The Gift of Limits

The following is an article that Temple Semenary graciously invited me to submit for publication in the Aletheias Theological Journal. If you’d like to read the journal click here.

We are living in a day in our country and culture when there is as much uncertainty and fear as any time this generation has ever known. It is a generation of rhetoric. Truth has been relegated to post-modern relativity while political leaders have learned, since truth is relative, if you repeat something enough times, someone will believe it to be true—even when the person declaring it knows it to be false. What is all this causing? More than a divided country, it is also causing an unwillingness to try. Why? Because, in our day, if you try to do anything worth doing, it will be adjudicated in the court of public opinion, which for many is a frightening prospect.

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The Unlimited Gospel

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Difficulty in ministry and even difficulty in declaring the Gospel does not indicate what God is doing with your labor or with His Gospel.

When Paul goes to Thessalonica (Acts 17), initially, both Jews and Gentiles respond favorably to the Gospel. Paul reasons in the synagogue and proves that the Messiah must have suffered and died, a concept lost to the Jewish people in their religion. Many people, Luke records, come to the faith in Jesus.

But, like usual for Paul and those who labored with him, jealousy with the religious group who worried that they would lose their power and influence began. Paul will be swiftly run out of town and left to wonder if the Thessalonican people will continue in the Gospel and whether the church will grow. Paul does not get to return to find out. These folks are so vicious they even follow Paul to Berea and try to disrupt the delivery of the Gospel there. Unable to go to Thessalonica himself, Paul sends Timothy to see what has become of the Christians and the church there.

This is where we get to see the incredible power of the Gospel of Christ. Against all odds, not only does the Gospel continue in the hearts and lives of those who heard and responded to it, but the church in Thessalonica becomes arguably the greatest church founded by Paul. As Paul writes to the church he tells them, even a little bit to his surprise, what he’s heard about them:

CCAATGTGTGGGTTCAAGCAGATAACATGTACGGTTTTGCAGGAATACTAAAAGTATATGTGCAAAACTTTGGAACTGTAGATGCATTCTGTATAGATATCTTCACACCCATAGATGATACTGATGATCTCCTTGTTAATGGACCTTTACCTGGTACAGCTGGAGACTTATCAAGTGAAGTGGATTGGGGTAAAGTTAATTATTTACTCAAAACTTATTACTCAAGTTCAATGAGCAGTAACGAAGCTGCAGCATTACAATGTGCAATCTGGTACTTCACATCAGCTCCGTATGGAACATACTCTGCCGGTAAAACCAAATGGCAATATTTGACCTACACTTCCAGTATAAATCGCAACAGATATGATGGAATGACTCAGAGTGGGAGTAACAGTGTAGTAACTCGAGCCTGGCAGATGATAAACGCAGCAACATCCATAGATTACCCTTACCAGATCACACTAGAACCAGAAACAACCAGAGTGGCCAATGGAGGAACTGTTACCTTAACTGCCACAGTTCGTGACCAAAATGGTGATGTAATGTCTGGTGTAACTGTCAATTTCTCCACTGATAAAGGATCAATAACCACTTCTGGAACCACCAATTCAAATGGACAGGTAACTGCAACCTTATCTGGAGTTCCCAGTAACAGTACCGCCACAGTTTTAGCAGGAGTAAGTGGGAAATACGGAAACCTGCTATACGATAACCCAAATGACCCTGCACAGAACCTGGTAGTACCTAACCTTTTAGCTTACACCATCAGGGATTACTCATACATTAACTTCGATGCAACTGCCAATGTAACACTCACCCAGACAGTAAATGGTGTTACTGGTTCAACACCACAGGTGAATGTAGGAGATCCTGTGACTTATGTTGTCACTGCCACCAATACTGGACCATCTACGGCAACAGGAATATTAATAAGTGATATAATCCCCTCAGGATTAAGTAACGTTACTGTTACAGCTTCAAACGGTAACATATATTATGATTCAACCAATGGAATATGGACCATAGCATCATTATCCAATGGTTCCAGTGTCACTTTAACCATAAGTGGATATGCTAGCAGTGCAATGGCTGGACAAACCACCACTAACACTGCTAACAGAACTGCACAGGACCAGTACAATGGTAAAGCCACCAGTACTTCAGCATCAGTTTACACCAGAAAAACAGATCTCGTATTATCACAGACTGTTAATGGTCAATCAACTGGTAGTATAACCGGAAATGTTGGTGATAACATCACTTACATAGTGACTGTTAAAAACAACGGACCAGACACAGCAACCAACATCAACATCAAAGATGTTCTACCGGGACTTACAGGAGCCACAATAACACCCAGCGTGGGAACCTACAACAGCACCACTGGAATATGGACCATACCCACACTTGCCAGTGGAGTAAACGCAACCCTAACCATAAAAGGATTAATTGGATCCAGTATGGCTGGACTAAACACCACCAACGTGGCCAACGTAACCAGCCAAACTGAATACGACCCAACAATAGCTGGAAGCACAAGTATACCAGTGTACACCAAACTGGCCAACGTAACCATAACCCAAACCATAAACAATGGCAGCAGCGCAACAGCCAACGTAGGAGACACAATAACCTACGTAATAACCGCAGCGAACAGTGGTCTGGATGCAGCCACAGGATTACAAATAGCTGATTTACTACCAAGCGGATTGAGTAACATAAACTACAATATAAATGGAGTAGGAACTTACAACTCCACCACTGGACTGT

“And you became imitators of us and of the Lord, for you received the word in much affliction, with the joy of the Holy Spirit, so that you became an example to all the believers in Macedonia and in Achaia. For not only has the word of the Lord sounded forth from you in Macedonia and Achaia, but your faith in God has gone forth everywhere, so that we need not say anything. For they themselves report concerning us the kind of reception we had among you, and how you turned to God from idols to serve the living and true God,” (1 Thessalonians 1:6-9)

Wow! Can you imagine being Paul and hearing Timothy’s account of what he found when he went to visit the Thessalonian church?!

This leads me to two conclusions:

First, the Gospel is not limited, in any way, by external circumstances. The Gospel is that powerful!

Secondly, whether you’re in vocational ministry or a volunteer, if you find yourself leading and ministering in times and places of difficulty, remember this: your labor for the Gospel is producing more than you would ever dream. Sometimes you don’t get to see it but the Gospel is still producing. It’s that powerful!

God’s at work, always at work, even when you can’t see it. Whether your a leader or volunteer in your church remember this, God’s ability is wrapped up in His Gospel not in our ability. Just declare and live the Gospel, give your life away and watch God do things that will glorify Him that will surpass anything you ever dreamed!